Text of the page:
2 ARCP Execs Resign in Midst of Accounting Errors, Stock Plummets
- Oct 29, 2014
The CFO and top accounting executive at American Realty Capital Properties Inc., the largest single-tenant net-lease firm in the world, resigned Wednesday after ARCP admitted there were errors in its financial statements as recently as this year’s second quarter that “should no longer be relied upon.”
The news sent the stock plunging more than 30 percent throughout the day although it did seem to be recovering slightly later in the afternoon, ranging between a 22 and 23 percent decrease.
ARCP moved quickly to replace CFO Brian Block with Michael Sodo and Lisa McAllister, who was the Chief Accounting Officer, with Gavin Brandon. Sodo will report directly to ARCP CEO David Kay and the Audit Committee. He previously served as senior vice president, director of financial reporting and treasury. Sodo came to ARCP from Capital Automotive, where he had been senior vice president, director of financial reporting and treasurer. Brandon previously served as senior vice president of accounting.
The Audit Committee began investigating the financial statements Sept. 7 after concerns were raised, according to a release from New York-based ARCP. The committee, along with independent counsel and forensic experts, notified senior management Oct. 24 of its preliminary findings. ARCP said some amounts relating to its non-controlling interests were incorrectly calculated in the adjusted funds from operations, AFFO, for the three months ending March 31, 2014, and as a result overstated AFFO for that period.
“The Audit Committee believes that this error was identified but intentionally not corrected, and other AFFO and financial statement errors were intentionally made, resulting in an overstatement of AFFO and an understatement of the Company’s net loss for the three and six months ended June 30, 2014,” according to the statement.
The release notes that while the Audit Committee does not believe there were errors in financial statements for the fiscal year ending Dec. 31, 2013, it is still investigating the time period for any problems.
“The accounting issues are unacceptable and we are taking the personnel and other actions necessary to ensure that this does not happen again,” Kay stated in the release. “As disappointed as I am, I do not believe that this impairs, in any meaningful way, what is important about our company – the high quality of diversification of our real estate assets, the depth and strength of our management team, the strong and predicable cash flows from our leases, the strength of our balance sheet and the size of our market opportunity.”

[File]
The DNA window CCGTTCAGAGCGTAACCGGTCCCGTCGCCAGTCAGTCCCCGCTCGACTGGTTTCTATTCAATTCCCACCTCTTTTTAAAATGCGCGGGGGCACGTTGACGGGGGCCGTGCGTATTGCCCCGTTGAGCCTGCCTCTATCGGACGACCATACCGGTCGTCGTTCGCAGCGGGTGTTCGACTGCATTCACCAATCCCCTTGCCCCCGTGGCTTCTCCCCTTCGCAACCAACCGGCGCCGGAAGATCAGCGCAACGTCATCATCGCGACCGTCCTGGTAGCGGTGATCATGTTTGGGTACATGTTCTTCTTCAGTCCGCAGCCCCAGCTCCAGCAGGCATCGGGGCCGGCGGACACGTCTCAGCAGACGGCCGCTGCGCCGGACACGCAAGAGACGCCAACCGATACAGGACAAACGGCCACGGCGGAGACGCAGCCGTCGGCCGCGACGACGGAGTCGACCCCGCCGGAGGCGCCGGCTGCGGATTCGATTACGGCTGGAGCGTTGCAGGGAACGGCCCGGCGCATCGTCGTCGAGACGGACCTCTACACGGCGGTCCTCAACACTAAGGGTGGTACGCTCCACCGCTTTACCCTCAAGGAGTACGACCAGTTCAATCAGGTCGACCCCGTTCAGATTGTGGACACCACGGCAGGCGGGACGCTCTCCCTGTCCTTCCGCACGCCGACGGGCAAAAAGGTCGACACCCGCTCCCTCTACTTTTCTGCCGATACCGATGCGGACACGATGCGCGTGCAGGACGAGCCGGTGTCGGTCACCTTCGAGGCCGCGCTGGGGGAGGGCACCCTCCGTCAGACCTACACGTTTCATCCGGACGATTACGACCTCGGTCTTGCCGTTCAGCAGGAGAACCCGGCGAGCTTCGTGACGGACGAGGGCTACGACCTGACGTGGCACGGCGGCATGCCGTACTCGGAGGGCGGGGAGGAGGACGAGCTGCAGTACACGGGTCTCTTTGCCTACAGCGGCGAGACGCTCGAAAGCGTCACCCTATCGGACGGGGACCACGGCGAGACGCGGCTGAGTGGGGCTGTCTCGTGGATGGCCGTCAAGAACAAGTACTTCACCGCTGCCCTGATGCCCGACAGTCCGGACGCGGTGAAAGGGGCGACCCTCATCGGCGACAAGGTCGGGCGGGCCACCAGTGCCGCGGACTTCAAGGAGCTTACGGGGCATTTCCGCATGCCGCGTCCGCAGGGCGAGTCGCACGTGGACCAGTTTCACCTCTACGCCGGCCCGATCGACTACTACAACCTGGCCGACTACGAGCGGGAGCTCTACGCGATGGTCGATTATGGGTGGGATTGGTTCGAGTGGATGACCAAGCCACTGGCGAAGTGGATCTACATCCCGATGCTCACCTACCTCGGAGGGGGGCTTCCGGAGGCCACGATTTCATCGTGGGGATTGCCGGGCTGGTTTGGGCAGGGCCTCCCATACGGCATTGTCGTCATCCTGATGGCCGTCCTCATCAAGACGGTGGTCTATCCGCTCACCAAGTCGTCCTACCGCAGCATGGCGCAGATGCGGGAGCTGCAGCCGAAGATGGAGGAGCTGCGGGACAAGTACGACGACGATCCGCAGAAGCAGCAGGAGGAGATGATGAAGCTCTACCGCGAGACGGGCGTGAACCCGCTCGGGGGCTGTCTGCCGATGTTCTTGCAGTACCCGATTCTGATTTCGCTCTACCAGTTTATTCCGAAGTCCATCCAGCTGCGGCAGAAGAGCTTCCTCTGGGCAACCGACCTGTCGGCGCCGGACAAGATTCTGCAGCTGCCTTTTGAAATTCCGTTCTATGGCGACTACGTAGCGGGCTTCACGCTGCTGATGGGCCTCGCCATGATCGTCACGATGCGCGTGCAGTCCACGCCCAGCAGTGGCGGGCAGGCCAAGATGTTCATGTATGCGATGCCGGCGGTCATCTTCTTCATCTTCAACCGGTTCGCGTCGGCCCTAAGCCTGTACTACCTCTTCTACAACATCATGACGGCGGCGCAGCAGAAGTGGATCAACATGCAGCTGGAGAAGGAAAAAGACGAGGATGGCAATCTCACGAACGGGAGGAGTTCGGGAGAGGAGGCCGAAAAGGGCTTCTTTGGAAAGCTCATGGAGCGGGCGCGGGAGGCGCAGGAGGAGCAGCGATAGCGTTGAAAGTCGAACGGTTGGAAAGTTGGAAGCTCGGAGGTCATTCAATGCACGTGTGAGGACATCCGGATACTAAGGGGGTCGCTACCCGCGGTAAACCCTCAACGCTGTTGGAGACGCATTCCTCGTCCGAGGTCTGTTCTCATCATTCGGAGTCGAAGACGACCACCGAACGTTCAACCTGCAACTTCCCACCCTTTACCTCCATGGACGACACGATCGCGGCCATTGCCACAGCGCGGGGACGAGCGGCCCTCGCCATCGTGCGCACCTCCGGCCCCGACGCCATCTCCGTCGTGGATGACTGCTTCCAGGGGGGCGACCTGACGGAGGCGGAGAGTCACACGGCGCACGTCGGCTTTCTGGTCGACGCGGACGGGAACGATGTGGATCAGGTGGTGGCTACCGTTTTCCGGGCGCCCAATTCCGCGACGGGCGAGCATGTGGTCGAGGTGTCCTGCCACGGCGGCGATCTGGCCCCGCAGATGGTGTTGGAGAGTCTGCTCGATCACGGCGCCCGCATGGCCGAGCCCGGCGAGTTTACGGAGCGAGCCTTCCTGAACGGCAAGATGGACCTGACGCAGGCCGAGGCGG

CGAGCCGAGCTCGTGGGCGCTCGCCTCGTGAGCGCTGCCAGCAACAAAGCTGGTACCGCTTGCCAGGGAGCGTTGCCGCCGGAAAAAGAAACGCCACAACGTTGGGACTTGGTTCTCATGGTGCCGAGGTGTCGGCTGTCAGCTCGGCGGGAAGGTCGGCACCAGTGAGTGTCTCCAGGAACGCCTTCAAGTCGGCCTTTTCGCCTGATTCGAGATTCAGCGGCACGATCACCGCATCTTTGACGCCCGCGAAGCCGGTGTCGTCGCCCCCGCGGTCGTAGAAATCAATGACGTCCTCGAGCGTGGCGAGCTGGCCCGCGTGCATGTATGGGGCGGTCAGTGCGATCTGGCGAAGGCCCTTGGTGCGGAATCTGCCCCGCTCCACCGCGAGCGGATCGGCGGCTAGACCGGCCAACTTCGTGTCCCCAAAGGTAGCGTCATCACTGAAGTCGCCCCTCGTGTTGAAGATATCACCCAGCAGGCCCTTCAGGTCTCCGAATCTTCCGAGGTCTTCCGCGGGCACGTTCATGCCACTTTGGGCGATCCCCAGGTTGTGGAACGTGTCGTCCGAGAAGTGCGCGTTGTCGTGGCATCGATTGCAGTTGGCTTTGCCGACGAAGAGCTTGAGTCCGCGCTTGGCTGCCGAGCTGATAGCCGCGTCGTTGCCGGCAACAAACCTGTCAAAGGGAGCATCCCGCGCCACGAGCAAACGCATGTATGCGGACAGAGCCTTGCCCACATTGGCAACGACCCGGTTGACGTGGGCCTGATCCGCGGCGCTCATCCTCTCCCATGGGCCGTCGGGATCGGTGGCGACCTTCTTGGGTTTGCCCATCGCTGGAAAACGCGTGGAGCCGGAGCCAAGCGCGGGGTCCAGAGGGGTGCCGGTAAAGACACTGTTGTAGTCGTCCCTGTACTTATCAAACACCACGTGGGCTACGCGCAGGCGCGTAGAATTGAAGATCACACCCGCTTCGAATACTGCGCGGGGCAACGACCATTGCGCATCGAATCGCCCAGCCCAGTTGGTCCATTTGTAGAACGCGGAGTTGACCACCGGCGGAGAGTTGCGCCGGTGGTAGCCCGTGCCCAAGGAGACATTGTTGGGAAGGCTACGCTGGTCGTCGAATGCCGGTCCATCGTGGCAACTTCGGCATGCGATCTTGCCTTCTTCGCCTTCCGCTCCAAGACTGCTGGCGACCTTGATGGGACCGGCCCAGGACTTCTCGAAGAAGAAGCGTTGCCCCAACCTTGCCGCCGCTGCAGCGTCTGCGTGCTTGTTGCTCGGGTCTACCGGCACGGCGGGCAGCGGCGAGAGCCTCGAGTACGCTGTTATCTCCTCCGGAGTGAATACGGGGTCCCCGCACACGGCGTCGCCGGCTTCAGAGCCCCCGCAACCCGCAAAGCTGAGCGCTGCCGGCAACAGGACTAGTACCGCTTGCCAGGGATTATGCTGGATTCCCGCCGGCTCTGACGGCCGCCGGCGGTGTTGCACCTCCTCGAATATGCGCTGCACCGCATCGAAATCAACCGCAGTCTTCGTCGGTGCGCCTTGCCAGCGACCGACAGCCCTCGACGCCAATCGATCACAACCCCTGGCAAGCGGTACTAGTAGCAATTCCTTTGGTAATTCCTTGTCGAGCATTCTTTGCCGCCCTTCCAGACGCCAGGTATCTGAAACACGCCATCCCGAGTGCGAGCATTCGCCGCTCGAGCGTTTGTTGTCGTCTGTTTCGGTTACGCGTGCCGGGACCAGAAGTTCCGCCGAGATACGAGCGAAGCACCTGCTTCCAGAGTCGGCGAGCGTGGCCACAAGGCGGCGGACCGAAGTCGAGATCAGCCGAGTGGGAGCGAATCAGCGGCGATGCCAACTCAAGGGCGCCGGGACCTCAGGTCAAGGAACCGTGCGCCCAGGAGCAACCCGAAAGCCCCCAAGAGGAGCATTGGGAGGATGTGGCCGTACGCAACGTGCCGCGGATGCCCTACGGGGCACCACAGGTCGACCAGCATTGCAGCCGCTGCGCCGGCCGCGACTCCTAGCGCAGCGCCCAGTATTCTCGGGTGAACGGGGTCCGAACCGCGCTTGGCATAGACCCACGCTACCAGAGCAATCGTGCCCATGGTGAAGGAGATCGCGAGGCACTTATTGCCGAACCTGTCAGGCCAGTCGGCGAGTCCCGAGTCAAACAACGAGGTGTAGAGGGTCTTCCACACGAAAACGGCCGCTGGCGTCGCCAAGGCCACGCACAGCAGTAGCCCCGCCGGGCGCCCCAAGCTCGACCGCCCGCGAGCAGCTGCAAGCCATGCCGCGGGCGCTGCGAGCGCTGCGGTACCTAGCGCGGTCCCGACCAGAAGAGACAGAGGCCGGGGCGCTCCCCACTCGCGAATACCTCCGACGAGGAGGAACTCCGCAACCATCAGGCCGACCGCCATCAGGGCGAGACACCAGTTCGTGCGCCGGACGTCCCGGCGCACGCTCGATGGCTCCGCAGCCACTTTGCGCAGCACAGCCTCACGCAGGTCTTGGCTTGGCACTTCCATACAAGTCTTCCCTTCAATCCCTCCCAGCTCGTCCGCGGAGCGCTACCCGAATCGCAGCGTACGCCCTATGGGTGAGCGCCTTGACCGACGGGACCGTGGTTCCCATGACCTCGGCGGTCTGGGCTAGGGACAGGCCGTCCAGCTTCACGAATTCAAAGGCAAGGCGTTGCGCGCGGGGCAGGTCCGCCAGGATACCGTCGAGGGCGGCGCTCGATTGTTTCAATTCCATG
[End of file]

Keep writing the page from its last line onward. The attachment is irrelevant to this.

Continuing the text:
ARCP said it does not expect the matter to impact any previously announced transactions, including the sale of Cole Capital to RCS Capital Corp. for $700 million, which was announced earlier this month and is expected to close next week. Cole Capital had been acquired as part of the $11.2 billion merger between ARCP and its former rival Cole Real Estate Investments, Inc., announced a year ago.
The merger was just one of many acquisitions totaling about $15 billion that ARCP Chairman Nicholas Schorsch has undertaken in the last three years as he has grown the REIT into the biggest owner of single-tenant properties in the United States. One of its bigger transactions announced this year was the $1.5 billion sale-leaseback deal for 500 Red Lobster restaurants. The REIT agreed to sell most of its multi-tenant shopping center portfolio to a Blackstone fund for $1.98 billion in cash to pay for the Red Lobster deal.
More recently, Schorsch has been growing AR Capital, its financial advisory business, with numerous acquisitions.
Schorsch had stepped down as CEO of ARCP in late September, part of a plan the company announced in June, but remains as chairman.
The news rattled investors and several law firms across the U.S. quickly announced they were investigating securities claims against ARCP and possibly beginning class action lawsuits to recover losses for investors.
“I suspected there would be cracks in the foundation, but I never imagined ARCP would overstate earnings,” Brad Thomas, editor of “Intelligent REIT Investor,” told Commercial Property Executive. “It’s obvious that a company that grows from $100 million to $20 billion in three years will have growing pains and specifically, integration risk.”